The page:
It’s not very often you come across a piece of theatre that inspires you to go and find out more about a protagonist that you’ve never heard of – in the case of Recognition it’s Samuel Coleridge-Taylor, a 19th-century black, British composer whose work is mainly unknown to modern audiences and whose story deserves telling.
However, the play is not just about him as it’s also about Song, a young black, music student in the 21st century who discovers Coleridge-Taylor and he becomes an inspiration when she learns about the composer’s legacy and his music inspires her as she struggles to fight the demons in her head that are telling her she’s not good enough.
Their two stories intertwine as we journey from one time and space to another. At times each musician looks at what’s going on in the past and in the future and whilst that might sound complicated it isn’t. Along the way, we learn all about Coleridge-Taylor who was born in 1875 in Holborn to an English mother and a father from Sierra Leone. His parents never married and Coleridge-Taylor never met his father being brought up by his mother and stepfather in Croydon. He was a child prodigy and went to study at the Royal College of Music when he was 15. There as the only student of colour he struggled but overcame them to become a respected composer, his most famous work being “Hiawatha’s Wedding Fest”.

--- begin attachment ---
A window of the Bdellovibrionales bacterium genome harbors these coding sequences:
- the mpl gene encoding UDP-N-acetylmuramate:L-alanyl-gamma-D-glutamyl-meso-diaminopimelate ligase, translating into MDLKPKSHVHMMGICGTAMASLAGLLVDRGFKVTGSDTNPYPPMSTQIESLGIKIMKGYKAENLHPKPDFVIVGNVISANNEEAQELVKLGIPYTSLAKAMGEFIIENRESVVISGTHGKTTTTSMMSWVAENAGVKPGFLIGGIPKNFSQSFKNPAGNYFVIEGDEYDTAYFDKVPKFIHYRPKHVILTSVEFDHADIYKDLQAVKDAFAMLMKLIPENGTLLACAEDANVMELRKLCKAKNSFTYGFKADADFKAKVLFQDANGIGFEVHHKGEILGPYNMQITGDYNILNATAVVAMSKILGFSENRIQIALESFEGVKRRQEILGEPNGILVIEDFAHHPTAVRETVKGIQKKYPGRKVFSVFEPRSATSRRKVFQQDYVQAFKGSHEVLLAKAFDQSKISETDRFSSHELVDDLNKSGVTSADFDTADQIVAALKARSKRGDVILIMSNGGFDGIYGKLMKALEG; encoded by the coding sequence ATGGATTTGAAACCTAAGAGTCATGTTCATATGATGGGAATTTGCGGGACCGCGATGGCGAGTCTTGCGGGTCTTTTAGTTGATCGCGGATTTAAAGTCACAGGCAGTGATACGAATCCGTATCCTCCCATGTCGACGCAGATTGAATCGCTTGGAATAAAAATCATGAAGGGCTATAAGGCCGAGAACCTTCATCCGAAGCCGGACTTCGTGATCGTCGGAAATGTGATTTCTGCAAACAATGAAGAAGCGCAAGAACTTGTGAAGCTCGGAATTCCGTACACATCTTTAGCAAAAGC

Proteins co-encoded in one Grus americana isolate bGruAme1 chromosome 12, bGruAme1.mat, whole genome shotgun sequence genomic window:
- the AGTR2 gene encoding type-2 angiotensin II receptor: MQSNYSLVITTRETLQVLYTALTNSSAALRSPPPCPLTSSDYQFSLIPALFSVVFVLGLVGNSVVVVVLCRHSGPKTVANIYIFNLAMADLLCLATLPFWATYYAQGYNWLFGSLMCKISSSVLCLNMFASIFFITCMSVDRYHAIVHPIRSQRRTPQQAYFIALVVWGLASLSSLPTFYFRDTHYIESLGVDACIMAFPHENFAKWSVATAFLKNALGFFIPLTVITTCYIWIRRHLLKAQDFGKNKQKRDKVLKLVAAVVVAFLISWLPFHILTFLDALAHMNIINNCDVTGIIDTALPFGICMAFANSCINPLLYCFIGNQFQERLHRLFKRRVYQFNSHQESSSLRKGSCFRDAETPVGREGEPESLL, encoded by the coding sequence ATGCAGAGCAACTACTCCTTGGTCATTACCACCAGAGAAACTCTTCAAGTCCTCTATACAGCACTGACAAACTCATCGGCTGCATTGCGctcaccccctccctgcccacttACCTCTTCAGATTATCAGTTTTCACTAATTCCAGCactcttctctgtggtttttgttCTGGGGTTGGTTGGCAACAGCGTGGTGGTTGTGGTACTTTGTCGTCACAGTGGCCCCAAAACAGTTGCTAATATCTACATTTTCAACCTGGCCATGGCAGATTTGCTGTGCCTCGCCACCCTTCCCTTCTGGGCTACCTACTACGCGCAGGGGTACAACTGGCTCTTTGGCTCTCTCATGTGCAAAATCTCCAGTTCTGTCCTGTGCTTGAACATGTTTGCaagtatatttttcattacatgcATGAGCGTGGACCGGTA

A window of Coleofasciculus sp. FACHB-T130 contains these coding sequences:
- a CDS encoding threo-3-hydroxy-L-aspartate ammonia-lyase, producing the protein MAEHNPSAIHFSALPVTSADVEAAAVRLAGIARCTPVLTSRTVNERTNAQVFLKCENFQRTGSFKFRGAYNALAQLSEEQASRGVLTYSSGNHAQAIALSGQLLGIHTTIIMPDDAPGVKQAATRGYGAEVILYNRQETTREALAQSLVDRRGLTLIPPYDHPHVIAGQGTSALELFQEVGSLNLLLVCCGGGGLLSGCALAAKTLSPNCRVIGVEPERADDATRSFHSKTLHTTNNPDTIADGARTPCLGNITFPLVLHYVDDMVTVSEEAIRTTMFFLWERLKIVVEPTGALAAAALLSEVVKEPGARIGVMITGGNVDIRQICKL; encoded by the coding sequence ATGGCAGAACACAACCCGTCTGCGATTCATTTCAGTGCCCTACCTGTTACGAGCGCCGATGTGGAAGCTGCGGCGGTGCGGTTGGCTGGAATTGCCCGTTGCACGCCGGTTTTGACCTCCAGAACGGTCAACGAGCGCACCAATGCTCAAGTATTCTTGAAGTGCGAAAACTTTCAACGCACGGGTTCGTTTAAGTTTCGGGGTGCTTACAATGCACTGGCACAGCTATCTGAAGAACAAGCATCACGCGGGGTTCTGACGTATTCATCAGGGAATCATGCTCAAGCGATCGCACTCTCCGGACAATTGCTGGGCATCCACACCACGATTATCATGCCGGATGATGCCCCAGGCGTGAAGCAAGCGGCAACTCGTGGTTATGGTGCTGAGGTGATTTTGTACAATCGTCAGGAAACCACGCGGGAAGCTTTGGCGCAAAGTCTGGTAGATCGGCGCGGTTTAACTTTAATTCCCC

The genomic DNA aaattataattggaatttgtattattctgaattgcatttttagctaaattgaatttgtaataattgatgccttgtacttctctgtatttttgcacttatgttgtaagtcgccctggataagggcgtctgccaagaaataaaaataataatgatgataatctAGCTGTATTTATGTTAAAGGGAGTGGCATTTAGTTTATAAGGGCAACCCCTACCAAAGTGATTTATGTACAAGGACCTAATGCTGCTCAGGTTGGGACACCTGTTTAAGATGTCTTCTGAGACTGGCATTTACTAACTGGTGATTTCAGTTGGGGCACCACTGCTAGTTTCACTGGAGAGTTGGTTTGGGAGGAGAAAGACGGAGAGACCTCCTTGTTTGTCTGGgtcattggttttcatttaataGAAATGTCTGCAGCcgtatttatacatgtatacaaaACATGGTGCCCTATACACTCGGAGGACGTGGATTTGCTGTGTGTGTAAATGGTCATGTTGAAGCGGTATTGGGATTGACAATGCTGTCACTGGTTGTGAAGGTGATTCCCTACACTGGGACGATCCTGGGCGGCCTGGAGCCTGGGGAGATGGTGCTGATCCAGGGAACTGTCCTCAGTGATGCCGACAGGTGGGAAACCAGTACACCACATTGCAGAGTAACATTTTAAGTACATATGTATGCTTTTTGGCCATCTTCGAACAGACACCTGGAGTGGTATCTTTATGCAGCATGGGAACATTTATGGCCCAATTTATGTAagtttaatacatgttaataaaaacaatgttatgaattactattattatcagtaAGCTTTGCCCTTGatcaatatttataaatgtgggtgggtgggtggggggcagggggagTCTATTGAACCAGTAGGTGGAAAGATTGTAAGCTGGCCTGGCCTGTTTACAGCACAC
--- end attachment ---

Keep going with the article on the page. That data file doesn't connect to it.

Song also has her struggles at college as she also has to deal with prejudice and the curriculum which concentrates on teaching about white, male composers ignoring their black and female counterparts. She has great doubts about her ability but she overcomes them by using Coleridge-Taylor as a role model, taking up his baton both figuratively and literally whilst showing her own strength of character.
Paul Adeyefa as Coleridge-Taylor is a charismatic actor with who the audience has great empathy for, as we watch his tussles with authority. Adeyefa is mesmeric as a man out of time and place and we feel his pain as he deals with his inner demons. Kibong Tanji is wonderful as Song as she fights her demons, argues with the faculty members and tries to come to terms with the situation she’s in. She’s always convincing wearing her heart on her sleeve and by the end the audience is with her on her journey – a wonderful all-round performance. Mentions should also be made of the excellent ensemble: Alice Stokoe, Deborah Tracey, Matthew Romaine, David Monteith and Barnaby Power who play various parts such as Song’s parents, Coleridge-Taylor’s mother, tutors, friends and the voices in Song’s head amongst many others.